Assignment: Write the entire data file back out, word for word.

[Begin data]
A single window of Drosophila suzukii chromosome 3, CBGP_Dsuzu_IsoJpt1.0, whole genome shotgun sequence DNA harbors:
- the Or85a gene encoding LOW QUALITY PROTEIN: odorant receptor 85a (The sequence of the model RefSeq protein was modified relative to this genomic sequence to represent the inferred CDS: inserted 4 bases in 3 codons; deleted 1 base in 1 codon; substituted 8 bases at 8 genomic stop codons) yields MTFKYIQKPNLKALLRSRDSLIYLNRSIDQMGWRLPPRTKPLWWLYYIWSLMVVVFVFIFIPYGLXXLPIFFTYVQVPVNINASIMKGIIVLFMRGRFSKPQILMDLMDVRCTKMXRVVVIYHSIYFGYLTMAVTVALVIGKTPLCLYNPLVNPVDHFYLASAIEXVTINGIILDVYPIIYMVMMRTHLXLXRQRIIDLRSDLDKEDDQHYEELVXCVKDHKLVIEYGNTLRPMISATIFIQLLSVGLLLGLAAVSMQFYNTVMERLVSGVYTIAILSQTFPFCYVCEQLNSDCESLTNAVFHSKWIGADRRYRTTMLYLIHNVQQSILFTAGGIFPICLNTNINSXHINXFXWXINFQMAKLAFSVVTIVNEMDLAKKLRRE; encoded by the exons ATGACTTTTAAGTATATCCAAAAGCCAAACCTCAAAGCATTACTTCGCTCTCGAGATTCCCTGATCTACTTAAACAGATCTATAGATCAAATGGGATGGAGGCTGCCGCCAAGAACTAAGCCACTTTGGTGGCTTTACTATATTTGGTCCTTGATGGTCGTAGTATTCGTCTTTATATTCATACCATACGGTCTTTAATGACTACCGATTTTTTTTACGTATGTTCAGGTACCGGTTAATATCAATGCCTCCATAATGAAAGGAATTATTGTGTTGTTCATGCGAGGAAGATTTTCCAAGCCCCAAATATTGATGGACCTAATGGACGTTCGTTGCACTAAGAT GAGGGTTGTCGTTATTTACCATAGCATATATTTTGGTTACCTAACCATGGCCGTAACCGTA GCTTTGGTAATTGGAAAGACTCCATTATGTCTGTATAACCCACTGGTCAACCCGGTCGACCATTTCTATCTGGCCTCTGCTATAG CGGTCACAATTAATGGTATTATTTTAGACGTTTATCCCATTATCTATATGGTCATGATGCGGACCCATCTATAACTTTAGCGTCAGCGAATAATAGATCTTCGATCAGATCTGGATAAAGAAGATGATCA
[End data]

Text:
A single window of Drosophila suzukii chromosome 3, CBGP_Dsuzu_IsoJpt1.0, whole genome shotgun sequence DNA harbors:
- the Or85a gene encoding LOW QUALITY PROTEIN: odorant receptor 85a (The sequence of the model RefSeq protein was modified relative to this genomic sequence to represent the inferred CDS: inserted 4 bases in 3 codons; deleted 1 base in 1 codon; substituted 8 bases at 8 genomic stop codons) yields MTFKYIQKPNLKALLRSRDSLIYLNRSIDQMGWRLPPRTKPLWWLYYIWSLMVVVFVFIFIPYGLXXLPIFFTYVQVPVNINASIMKGIIVLFMRGRFSKPQILMDLMDVRCTKMXRVVVIYHSIYFGYLTMAVTVALVIGKTPLCLYNPLVNPVDHFYLASAIEXVTINGIILDVYPIIYMVMMRTHLXLXRQRIIDLRSDLDKEDDQHYEELVXCVKDHKLVIEYGNTLRPMISATIFIQLLSVGLLLGLAAVSMQFYNTVMERLVSGVYTIAILSQTFPFCYVCEQLNSDCESLTNAVFHSKWIGADRRYRTTMLYLIHNVQQSILFTAGGIFPICLNTNINSXHINXFXWXINFQMAKLAFSVVTIVNEMDLAKKLRRE; encoded by the exons ATGACTTTTAAGTATATCCAAAAGCCAAACCTCAAAGCATTACTTCGCTCTCGAGATTCCCTGATCTACTTAAACAGATCTATAGATCAAATGGGATGGAGGCTGCCGCCAAGAACTAAGCCACTTTGGTGGCTTTACTATATTTGGTCCTTGATGGTCGTAGTATTCGTCTTTATATTCATACCATACGGTCTTTAATGACTACCGATTTTTTTTACGTATGTTCAGGTACCGGTTAATATCAATGCCTCCATAATGAAAGGAATTATTGTGTTGTTCATGCGAGGAAGATTTTCCAAGCCCCAAATATTGATGGACCTAATGGACGTTCGTTGCACTAAGAT GAGGGTTGTCGTTATTTACCATAGCATATATTTTGGTTACCTAACCATGGCCGTAACCGTA GCTTTGGTAATTGGAAAGACTCCATTATGTCTGTATAACCCACTGGTCAACCCGGTCGACCATTTCTATCTGGCCTCTGCTATAG CGGTCACAATTAATGGTATTATTTTAGACGTTTATCCCATTATCTATATGGTCATGATGCGGACCCATCTATAACTTTAGCGTCAGCGAATAATAGATCTTCGATCAGATCTGGATAAAGAAGATGATCA